Neil

Bob Youldon18/10/2018 19:10:52
183 forum posts
20 photos

Hello Vic,

Generally with drawn phosphor bronze there is a need for an accurate hole, for perhaps a bearing, then the drilling process is fairly simple, resharpen a drill slightly off centre so it cuts slightly over size but making sure it is still fractionly under the size for a reamer. The other alternative is to use a slot drill of the appropiate size, a long reach one if the hole is fairly deep. I keep a box of resharpened slightly off centred drills specificly for drawn phosphor bronze work; also I will always turn and drill drawn phosphor bronze without any lubricant but for threading and tapping work I always use Trefolex cutting paste cleaned after with white sprit.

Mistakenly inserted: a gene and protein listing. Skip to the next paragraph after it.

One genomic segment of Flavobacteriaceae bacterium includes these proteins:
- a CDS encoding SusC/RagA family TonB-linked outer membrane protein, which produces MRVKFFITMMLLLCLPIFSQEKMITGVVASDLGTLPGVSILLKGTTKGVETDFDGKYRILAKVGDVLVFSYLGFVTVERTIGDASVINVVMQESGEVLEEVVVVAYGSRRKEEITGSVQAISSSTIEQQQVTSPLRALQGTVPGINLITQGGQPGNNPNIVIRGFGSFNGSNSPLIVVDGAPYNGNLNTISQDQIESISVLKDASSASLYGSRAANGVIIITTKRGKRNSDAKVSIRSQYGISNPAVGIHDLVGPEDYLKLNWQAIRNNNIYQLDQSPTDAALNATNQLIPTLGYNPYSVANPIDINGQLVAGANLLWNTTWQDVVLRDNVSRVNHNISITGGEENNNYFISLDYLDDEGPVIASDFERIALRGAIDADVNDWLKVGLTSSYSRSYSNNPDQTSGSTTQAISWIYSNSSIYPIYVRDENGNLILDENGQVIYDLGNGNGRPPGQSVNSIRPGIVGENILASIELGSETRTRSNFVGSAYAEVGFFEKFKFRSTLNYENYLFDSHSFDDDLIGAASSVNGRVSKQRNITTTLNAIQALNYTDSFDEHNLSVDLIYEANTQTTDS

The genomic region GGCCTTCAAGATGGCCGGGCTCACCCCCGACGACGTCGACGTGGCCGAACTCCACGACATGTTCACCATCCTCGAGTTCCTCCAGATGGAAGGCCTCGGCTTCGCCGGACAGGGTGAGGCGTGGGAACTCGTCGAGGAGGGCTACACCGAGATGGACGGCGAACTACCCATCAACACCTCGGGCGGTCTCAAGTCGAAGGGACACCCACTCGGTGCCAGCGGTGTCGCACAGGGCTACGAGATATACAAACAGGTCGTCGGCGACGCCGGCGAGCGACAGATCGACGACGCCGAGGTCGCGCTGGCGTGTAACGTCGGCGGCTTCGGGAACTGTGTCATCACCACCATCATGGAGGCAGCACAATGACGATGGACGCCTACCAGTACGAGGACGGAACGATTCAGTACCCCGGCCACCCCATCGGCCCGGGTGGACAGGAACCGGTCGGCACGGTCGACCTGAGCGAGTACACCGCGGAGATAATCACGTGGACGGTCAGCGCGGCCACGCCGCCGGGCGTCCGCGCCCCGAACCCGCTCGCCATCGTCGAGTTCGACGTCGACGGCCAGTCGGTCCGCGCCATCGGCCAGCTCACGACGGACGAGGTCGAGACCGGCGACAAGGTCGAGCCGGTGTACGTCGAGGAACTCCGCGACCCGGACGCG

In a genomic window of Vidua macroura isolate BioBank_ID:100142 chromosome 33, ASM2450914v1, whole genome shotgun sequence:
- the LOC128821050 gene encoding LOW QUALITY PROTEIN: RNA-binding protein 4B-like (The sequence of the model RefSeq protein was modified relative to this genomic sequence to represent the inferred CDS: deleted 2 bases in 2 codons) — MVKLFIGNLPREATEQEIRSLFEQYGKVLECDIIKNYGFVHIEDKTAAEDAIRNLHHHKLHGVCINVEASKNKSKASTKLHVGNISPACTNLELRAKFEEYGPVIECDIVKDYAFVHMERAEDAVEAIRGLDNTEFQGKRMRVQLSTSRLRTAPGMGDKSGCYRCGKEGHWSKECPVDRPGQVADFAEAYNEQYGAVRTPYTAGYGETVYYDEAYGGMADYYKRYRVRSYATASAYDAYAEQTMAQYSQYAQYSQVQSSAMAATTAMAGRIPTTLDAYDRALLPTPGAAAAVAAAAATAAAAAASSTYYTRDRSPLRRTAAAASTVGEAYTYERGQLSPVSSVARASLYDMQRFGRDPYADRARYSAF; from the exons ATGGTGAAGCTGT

I hope tihis is of some assistance.

Bob

Chris Gunn18/10/2018 20:39:43
275 forum posts
16 photos

Vic, drilling bronze going from a small drill to the size you want in small steps is a recipe for the drills snatching and jamming at every step. You would be better off using a sharp drill of the right size ground as mentioned above, or keep a drill as large as you can get away with, ground as above and boring the rest.

If you are making something like a fitting which needs stepped holes, drill the biggest to depth first, then drill the next size in virgin metal and so on.

Chris Gunn

Martin Johnson 119/10/2018 11:14:55
118 forum posts
1 photos
Posted by Bob Youldon on 18/10/2018 19:10:52:

Generally with drawn phosphor bronze there is a need for an accurate hole, for perhaps a bearing, then the drilling process is fairly simple, resharpen a drill slightly off centre so it cuts slightly over size but making sure it is still fractionly under the size for a reamer.

And I suppose the reamer just goes through like a knife through butter? Aye right.

Martin

CHARLES lipscombe19/10/2018 14:12:50
86 forum posts
8 photos

Re Brian Woods post of 18th October (sorry haven't worked out how to copy bits from previous posts yet).